ATLANTA -- After recording a few stadium firsts as the Braves opened SunTrust Park with Friday night's 5-2 win over the Padres, Ender Inciarte was more than willing to give Baseball's Hall of Fame a few of his items. But he's not yet willing to send his suddenly power-charged bat to Cooperstown.
"They only asked me for one thing," Inciarte said. "They wanted the [batting] helmet, and I'm the one who said, 'I also will give you the bat when I break it.'"
Braves Hall of Fame president Jeff Idelson attended Friday's historic event, and entered the Braves clubhouse after the game to request items such as Inciarte's batting helmet, and the hat worn by Julio Teheran, who threw the first pitch and notched the first win in the stadium's history.
But it is understandable why the Hall of Fame may have to wait a little longer to receive the bat used to record the first hit and first home run in SunTrust Park history. This is the same bat Inciarte used during Wednesday's two-homer game in Miami and again on Friday, when he hit a two-run homer off Craig Stammen in the sixth inning.
Inciarte entered Saturday night's game against the Padres with three homers in his past seven at-bats, equaling the total he compiled over 522 at-bats last year. After beginning the season with five hits in his first 33 at-bats, the Gold Glove center fielder notched consecutive multi-hit games and saw his slash line improve from .152/.176/.182 to .220/.238/.463.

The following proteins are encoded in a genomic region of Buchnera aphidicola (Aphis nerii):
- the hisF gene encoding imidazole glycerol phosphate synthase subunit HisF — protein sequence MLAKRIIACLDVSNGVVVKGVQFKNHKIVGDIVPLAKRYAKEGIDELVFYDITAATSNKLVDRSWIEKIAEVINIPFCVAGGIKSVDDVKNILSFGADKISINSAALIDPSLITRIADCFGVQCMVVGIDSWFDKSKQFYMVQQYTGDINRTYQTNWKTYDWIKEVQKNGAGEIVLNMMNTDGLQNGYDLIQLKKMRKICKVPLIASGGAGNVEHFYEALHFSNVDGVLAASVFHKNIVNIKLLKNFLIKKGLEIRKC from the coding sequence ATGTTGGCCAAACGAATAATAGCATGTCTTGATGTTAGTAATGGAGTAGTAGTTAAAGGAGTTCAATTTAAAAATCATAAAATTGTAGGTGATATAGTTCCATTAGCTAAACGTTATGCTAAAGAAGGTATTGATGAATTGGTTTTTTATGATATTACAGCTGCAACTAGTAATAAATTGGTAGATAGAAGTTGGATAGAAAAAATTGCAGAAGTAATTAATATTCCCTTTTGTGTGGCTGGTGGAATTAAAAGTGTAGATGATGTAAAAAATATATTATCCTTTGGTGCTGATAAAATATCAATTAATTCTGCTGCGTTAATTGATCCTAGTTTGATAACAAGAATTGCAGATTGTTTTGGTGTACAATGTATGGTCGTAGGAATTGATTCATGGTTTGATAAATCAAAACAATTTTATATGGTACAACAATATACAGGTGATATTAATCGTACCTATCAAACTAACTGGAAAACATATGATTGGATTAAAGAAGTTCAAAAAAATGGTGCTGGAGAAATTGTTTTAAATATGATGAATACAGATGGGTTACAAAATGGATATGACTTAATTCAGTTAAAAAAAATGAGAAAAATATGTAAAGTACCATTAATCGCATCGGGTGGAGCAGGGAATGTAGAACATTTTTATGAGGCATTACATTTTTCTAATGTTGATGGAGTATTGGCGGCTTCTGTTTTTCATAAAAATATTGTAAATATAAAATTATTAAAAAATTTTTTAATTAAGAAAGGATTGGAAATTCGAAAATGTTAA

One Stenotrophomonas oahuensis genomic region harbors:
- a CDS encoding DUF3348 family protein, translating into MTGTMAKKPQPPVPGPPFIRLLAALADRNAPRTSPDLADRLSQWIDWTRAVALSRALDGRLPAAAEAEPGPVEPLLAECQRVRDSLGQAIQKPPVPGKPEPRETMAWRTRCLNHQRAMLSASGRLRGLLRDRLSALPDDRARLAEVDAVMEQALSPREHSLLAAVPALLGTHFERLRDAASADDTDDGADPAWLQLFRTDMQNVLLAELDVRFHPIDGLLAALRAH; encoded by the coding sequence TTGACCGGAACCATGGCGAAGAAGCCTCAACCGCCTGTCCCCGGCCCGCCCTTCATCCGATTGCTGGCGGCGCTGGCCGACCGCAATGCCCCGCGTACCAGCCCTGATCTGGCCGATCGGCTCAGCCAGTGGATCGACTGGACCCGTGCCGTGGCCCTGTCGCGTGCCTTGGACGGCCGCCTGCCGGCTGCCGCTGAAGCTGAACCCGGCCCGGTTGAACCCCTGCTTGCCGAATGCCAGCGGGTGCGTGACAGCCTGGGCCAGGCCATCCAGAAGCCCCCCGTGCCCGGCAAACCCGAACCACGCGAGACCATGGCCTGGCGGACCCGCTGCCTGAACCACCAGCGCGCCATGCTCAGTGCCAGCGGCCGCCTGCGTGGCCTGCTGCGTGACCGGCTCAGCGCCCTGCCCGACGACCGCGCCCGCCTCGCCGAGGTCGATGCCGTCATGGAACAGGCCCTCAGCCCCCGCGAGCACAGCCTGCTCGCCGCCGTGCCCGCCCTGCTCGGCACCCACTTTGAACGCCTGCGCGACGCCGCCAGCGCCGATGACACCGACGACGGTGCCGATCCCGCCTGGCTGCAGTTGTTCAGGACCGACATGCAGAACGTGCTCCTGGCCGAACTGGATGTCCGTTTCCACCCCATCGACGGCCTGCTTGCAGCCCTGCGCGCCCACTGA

"I was just making fun of the guys inside," Inciarte said Friday night in reference to his recent power display. "I was just telling Matt [Kemp], you better get back quick because I'm hot."
Kemp was 8-for-16 with four doubles and two home runs, before he suffered a left hamstring strain during an April 7 game in Pittsburgh. Currently on the 10-day disabled list, Kemp enhanced the running portion of his rehab process without experiencing any problems Saturday. He is aiming to be activated from the disabled list Wednesday.
Mark Bowman has covered the Braves for MLB.com since 2001. This story was not subject to the approval of Major League Baseball or its clubs.